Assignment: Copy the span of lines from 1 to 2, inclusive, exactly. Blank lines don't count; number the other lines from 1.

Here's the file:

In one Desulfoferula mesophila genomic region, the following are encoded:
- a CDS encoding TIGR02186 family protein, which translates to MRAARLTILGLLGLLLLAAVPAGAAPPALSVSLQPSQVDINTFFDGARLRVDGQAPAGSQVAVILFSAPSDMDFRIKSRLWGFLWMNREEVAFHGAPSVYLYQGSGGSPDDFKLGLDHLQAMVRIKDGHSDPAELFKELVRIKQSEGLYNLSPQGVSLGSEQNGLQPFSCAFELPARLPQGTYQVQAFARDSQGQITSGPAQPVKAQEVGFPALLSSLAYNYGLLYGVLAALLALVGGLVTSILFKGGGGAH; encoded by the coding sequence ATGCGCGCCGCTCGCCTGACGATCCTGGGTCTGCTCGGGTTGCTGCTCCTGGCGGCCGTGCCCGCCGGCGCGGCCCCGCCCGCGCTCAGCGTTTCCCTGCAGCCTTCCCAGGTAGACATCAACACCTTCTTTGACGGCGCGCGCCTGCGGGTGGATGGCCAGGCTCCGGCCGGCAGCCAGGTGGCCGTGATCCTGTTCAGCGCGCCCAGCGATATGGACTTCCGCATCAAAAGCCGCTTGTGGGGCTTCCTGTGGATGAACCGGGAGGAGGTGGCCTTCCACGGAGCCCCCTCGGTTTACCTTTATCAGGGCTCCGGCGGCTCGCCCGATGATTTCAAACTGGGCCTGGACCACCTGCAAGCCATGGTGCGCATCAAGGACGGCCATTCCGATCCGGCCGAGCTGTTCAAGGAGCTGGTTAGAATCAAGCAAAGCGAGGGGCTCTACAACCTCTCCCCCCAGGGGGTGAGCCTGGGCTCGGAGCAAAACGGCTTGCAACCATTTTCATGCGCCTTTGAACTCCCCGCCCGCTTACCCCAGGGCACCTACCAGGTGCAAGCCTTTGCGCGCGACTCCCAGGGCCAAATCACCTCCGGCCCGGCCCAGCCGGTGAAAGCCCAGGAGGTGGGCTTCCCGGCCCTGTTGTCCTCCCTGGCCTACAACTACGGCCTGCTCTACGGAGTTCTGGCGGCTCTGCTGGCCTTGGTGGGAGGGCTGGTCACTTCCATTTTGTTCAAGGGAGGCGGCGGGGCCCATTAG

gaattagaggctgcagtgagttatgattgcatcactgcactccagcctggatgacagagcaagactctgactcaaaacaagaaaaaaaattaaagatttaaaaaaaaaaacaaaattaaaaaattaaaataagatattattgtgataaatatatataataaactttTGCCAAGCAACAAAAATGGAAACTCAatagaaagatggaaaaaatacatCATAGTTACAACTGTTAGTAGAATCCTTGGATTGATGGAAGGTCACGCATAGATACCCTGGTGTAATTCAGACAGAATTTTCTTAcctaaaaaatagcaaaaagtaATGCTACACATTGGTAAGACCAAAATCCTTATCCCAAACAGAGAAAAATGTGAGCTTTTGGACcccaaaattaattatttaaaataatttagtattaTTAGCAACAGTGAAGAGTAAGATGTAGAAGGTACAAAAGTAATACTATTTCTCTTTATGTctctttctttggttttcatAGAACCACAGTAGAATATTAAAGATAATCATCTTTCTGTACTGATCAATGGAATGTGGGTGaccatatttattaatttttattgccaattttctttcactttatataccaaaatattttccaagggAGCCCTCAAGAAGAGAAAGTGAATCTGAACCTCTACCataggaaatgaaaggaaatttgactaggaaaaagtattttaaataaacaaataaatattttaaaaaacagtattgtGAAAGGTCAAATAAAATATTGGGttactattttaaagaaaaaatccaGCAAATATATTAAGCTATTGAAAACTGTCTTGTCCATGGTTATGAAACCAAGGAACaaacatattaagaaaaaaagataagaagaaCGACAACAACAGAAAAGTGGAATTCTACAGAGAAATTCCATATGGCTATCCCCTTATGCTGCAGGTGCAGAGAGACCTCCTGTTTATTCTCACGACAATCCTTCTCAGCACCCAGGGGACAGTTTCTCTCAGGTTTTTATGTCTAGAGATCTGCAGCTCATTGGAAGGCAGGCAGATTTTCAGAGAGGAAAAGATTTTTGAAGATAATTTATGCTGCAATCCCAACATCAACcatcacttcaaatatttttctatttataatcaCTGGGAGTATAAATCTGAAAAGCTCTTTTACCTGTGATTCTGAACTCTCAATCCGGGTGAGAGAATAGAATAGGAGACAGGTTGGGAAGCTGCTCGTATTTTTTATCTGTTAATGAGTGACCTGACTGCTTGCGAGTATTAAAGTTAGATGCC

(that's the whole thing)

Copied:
In one Desulfoferula mesophila genomic region, the following are encoded:
- a CDS encoding TIGR02186 family protein, which translates to MRAARLTILGLLGLLLLAAVPAGAAPPALSVSLQPSQVDINTFFDGARLRVDGQAPAGSQVAVILFSAPSDMDFRIKSRLWGFLWMNREEVAFHGAPSVYLYQGSGGSPDDFKLGLDHLQAMVRIKDGHSDPAELFKELVRIKQSEGLYNLSPQGVSLGSEQNGLQPFSCAFELPARLPQGTYQVQAFARDSQGQITSGPAQPVKAQEVGFPALLSSLAYNYGLLYGVLAALLALVGGLVTSILFKGGGGAH; encoded by the coding sequence ATGCGCGCCGCTCGCCTGACGATCCTGGGTCTGCTCGGGTTGCTGCTCCTGGCGGCCGTGCCCGCCGGCGCGGCCCCGCCCGCGCTCAGCGTTTCCCTGCAGCCTTCCCAGGTAGACATCAACACCTTCTTTGACGGCGCGCGCCTGCGGGTGGATGGCCAGGCTCCGGCCGGCAGCCAGGTGGCCGTGATCCTGTTCAGCGCGCCCAGCGATATGGACTTCCGCATCAAAAGCCGCTTGTGGGGCTTCCTGTGGATGAACCGGGAGGAGGTGGCCTTCCACGGAGCCCCCTCGGTTTACCTTTATCAGGGCTCCGGCGGCTCGCCCGATGATTTCAAACTGGGCCTGGACCACCTGCAAGCCATGGTGCGCATCAAGGACGGCCATTCCGATCCGGCCGAGCTGTTCAAGGAGCTGGTTAGAATCAAGCAAAGCGAGGGGCTCTACAACCTCTCCCCCCAGGGGGTGAGCCTGGGCTCGGAGCAAAACGGCTTGCAACCATTTTCATGCGCCTTTGAACTCCCCGCCCGCTTACCCCAGGGCACCTACCAGGTGCAAGCCTTTGCGCGCGACTCCCAGGGCCAAATCACCTCCGGCCCGGCCCAGCCGGTGAAAGCCCAGGAGGTGGGCTTCCCGGCCCTGTTGTCCTCCCTGGCCTACAACTACGGCCTGCTCTACGGAGTTCTGGCGGCTCTGCTGGCCTTGGTGGGAGGGCTGGTCACTTCCATTTTGTTCAAGGGAGGCGGCGGGGCCCATTAG